Duke’s Barbershop

It’s the same guy, in the same location. The other guys, the regulars – at least the ones living – still hang out there. And yes, they talk a lot of the same loud trash talk they did back in the day.

Welcome to Duke’s Barbershop located across the tracks in Auburn, Alabama.

Back in the day, we were forced to go there. No other options. Our coach made regular haircuts a mandatory team rule. No exceptions. Granted, this was before dreads and fashionable baldheads. Then, it was a time of huge afros and integration.

In 1969, James Owens had the courage to sign with Auburn University as its first black football player. In 1970, I joined him as Auburn’s second black football player. We began an odyssey that we still laugh, cry, and reminisce about today, forty odd years later.

What’s the big deal? Where have you been? College football has been king in Alabama since long before I was born and more than likely until long after I’m gone. Dragging it’s feet on civil rights and cultural integration, the deep south fought, scratched, and embarrassed itself in a fruitless fight against progress; preferring to fight to keep people from going to school, eating a hamburger or having anything to do with the Federal Government of the United States. It was serious business and those times should never be marginalized or forgotten.

But along with seriousness, lives lost, boundaries falling, and unbound courage there was also the absurd. This was one of those moments in time.

“Get a haircut,” we were told. We were reluctant but obedient. Contrary to my look today, I had a huge, sprouting, afro. James had what we described as, in those days, a TWA (teeny weenie afro).

James approached a barber in downtown Auburn who, upon seeing the strapping black athlete enter his shop with the intention of getting a haircut, nearly messed his pants. He begged James to leave his shop, “Please get out. I’ll lose everything. I can’t cut your hair.”

James asked, “Where do I go?”

We were directed to Duke’s Barbershop, across the tracks. It was literally across the railroad tracks that separated the black community from the university community. Rush, the barber, doubled as the local school bus driver; meaning, the shop was closed while Rush shuffled children back and forth to school. We had to time our haircut visits around football practice, classes, and Rush’s bus schedule.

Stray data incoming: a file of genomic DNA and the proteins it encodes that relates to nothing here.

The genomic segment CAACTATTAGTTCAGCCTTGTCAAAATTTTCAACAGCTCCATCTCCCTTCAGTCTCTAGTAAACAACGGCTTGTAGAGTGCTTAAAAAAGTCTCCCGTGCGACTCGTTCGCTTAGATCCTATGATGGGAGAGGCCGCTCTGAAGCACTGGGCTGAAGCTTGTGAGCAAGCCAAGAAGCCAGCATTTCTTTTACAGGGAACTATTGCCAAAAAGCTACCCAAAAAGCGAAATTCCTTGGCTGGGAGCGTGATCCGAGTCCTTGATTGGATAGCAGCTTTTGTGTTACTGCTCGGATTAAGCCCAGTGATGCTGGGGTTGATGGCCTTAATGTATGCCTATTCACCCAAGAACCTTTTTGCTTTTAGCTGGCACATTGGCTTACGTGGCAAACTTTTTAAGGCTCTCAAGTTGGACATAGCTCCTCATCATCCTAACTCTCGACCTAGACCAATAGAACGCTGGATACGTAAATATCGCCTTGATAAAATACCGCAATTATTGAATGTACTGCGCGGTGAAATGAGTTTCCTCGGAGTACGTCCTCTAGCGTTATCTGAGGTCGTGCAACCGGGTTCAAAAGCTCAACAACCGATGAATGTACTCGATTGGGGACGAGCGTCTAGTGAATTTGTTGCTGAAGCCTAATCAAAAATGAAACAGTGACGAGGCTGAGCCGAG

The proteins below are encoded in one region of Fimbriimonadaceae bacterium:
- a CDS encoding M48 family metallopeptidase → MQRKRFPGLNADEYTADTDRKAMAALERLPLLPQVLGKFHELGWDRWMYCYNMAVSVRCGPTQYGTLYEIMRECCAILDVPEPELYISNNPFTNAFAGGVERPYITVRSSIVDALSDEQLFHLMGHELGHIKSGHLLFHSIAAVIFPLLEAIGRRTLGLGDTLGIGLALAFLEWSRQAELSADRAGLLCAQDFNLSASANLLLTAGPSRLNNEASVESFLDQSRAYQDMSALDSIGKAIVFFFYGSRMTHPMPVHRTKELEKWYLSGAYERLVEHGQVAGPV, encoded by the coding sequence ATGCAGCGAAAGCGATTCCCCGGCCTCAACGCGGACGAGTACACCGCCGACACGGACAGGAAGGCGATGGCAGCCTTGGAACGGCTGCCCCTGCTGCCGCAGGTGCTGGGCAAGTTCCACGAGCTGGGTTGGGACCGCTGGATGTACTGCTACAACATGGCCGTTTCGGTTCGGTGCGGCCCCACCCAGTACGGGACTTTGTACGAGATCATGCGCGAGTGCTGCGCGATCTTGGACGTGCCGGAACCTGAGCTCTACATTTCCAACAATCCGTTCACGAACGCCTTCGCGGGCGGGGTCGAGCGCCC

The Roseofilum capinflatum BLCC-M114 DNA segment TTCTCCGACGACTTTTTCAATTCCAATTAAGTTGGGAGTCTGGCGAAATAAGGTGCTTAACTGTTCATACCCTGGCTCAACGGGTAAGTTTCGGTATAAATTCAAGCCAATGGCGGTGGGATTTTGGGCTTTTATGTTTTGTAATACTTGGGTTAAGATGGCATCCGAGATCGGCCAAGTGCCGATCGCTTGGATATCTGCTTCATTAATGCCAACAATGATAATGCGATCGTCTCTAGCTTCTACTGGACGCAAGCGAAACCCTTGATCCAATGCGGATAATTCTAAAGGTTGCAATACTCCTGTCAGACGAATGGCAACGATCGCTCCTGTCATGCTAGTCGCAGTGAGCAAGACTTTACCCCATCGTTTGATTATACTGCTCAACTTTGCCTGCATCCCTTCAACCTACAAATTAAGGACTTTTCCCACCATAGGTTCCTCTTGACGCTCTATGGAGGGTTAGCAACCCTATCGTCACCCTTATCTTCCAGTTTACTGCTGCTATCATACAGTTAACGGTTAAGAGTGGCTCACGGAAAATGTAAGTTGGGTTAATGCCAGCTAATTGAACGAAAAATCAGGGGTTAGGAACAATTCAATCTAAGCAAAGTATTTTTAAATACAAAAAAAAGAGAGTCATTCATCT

After all these years, a film project took me back to Duke’s with James. It had been over forty years for me. Rush knew we were coming. He was waiting. We walked into the shop and time stood still. The small shop looked the same. Rush stood over the same barber chair. Regulars sat in the same waiting chairs, not to get haircuts but because Rush had told everyone he knew that James and I were coming by. “You gon’ film me?” Rush wanted to know.

The photos of Auburn athletes Cam Newton, Bo Jackson, Charles Barkley, and at least twenty more former Auburn football players hit me.

“All these guys come here to get their haircut?” I asked.

“All except Bo and Cam,” Rush answered. “The young boys, they cut their own hair now. Never cut Bo. He wanted me to open the shop up for him on my off day. Told him no sir.”

Unknowingly and unwillingly, James and I started something that lasted through the ages. The photos were a who’s who of black Auburn players down through the years, Byron Franklin, Doug Smith, James Brooks, Joe Cribbs, Harold Hallman, and many more.

“Where’s our picture?” we asked. Rush didn’t miss a beat. “Did they have cameras back then?” The laughter flowed until the phone rang. Rush answered, “Hey we filming over here, you better hurry up and get here.”

“I’ve been here since 1966,” Rush related. “Man we were proud when you guys started playing. Up until then we would go to the games and root for the other team if they had a black player.”

“We sat in Kinfolks corner,” he continued. Black spectators had to sit in makeshift bleachers in those days, separated from the white fans.

“We named it Kinfolks corner,” Rush explained. “Boy, when ya’ll started playing we had our own players then.”

James and I exchanged a look. We’d always said we felt the weight of the black fans on our shoulders. Now we knew.

More guys came in as the cameras continued to roll. They treated James and me as heroes.

Going back to Duke’s still brings a smile to my face. We brought joy to some old timers who, forty years earlier, had cheered us on in the social experiment of college football integration. Perhaps we should thank our coach for making us go in the first place.

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